Burdigalian sup. rose even further (Flower and bottom of the sea. This secondary echinoderm
Kennet, 1994). accumulation illustrates the periodic sea storm,
which causes erosion of fine sediments and
TAPHONOMY echinoderm fragment accumulation (Figure 4).
In several places of Central Iran, the layers are Due to the irregular base of the layers, each bed
steeps because of folding and tectonic activities, could be originated from remaining sediments
and it takes a long time to identify top and (lag) of turbulent sea beds, demonstrating a
bottom sedimentation layers. In these cases, transgressive phenomenon in the sedimentary
the presence of echinoderms is one of the best basin.
criteria to recognize the polarity and also reflects
a calm sedimentary environment. GEOLOGICAL SETTING
Sometimes, it could be observed that the The Qom province is part of the Central Iran
layers, exclusively composed by this genus zone, in which sub-parallel mountain ranges and
of echinoderms (Scutella and Clypeaster), are plains have general northwest-southeast trend.

61Paleontological study of the Echinoderms in the Qom Formation
(Central Iran)
Figure 4. Formation of beds made of Scutella fossils.
The North-western plain is the terminal part of this period volcanic activities continued locally,
the Qom-Ardekan depression, divided into two represented by analcite bearing basanite and
parts by the small hills of the Koshk-e-Nosrat andesites. In the Late Miocene, thick
lagoonalheights located to the north of the Howz-e- continental deposits of Upper Red formation
Soltan Lake. The Central parts of the province were replaced by the marine Qom
have hillocky topography, while the western with two distinct Neogene volcanic activities
and southwestern parts are mountain regions (Bozorgnia, 1965).
belonging to the Urumiyeh-Bazman volcanic
belt, with some summits up to 3000 meters. Pliocene sequences of Qom formation have
various facies. They are comprised by three
The oldest known rocks of this province are of volcanic-subvolcanic, volcanic-sedimentary and
Eocene age, which are younger volcanic rocks detritical units. Plutonic igneous bodies, which
exposed in western parts of this province and intrude into the Urumiyeh-Bazman volcanic
belong to the Urumiyeh-Bazman volcanic belt. rock, are other characteristical feature of the
These magmatic rocks can be divided into three Qom province. These intrusive bodies have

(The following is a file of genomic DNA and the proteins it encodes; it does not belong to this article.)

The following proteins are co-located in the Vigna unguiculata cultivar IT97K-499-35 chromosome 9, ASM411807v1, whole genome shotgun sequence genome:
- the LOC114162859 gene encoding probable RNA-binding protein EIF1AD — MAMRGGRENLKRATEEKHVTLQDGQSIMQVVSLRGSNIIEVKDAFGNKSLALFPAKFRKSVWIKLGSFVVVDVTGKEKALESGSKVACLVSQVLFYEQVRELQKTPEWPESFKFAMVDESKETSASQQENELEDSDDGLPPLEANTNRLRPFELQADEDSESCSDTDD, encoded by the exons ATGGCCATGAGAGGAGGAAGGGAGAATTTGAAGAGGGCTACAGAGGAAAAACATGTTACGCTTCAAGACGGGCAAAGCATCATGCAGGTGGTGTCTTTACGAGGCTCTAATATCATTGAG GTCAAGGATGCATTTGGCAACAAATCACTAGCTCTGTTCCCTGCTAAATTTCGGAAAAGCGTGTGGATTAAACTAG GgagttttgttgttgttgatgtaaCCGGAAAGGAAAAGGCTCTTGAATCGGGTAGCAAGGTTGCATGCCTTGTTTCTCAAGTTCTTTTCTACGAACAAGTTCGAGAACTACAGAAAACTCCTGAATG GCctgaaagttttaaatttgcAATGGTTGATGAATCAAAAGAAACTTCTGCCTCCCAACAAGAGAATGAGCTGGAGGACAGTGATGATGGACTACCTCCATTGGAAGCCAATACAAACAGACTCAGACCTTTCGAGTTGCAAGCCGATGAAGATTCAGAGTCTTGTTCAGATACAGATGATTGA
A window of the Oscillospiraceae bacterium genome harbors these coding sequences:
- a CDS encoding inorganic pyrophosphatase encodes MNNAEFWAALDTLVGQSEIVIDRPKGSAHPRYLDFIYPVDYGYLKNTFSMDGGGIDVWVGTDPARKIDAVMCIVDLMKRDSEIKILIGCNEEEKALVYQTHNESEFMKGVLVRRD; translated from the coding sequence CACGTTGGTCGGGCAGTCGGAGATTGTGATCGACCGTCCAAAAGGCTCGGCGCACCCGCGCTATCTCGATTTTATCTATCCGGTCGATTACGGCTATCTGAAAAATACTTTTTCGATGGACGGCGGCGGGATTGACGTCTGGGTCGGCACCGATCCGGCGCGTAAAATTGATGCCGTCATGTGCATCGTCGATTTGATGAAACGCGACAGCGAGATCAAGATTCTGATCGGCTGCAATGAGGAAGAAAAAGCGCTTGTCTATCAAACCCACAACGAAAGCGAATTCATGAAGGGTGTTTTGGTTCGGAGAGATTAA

zones: Ashtian-Naragh, Tafresh and Saveh. The definitively a conspicuous relation with fracture
Tafresh member has a central position with zones. The intrusive bodies are either extensive
respect to Ashtian-Naragh (south) and Saveh or small.
(north) members. This part is characterized by
an important sedimentation and subsidence The Qom province is still an active tectonic
while the Saveh member is by environment materialized by active seismicity.
important Upper Eocene magmatic activity, and The late movements, with general direction
the Ashtian-Naragh member is featured by its of north-northeast compression, configure the
high volcanic activities of the Neogene. actual structural feature of this province.
Orogenic movements in the Late Eocene-Early PALEOGEOGRAPHY
Oligocene resulted in the creation of lagoonal to
continental sedimentary regime characterized by Considering the results of the present study
detritic-evaporitic sediments of the Lower Red and those of the previous works in the
Oligoformation. Local and lateral facies changes are all Miocene outcrops in different regions of Iran
related to inherited local changes of topography. and their environments, it is attempted here to
Lagoonal evaporites of rather considerable reconstruct the paleogeography of this region.
thickness represent high rate of subsidence in As a result of the tectonic movements of the
this continental environment (Tehrani, 1989). upper Cretaceous and the rise of Northern region
of the Alborz (Tehrani, 1989), two different
Oligo-Miocene carbonates of the Qom formation sedimentary basins have been formed: one in the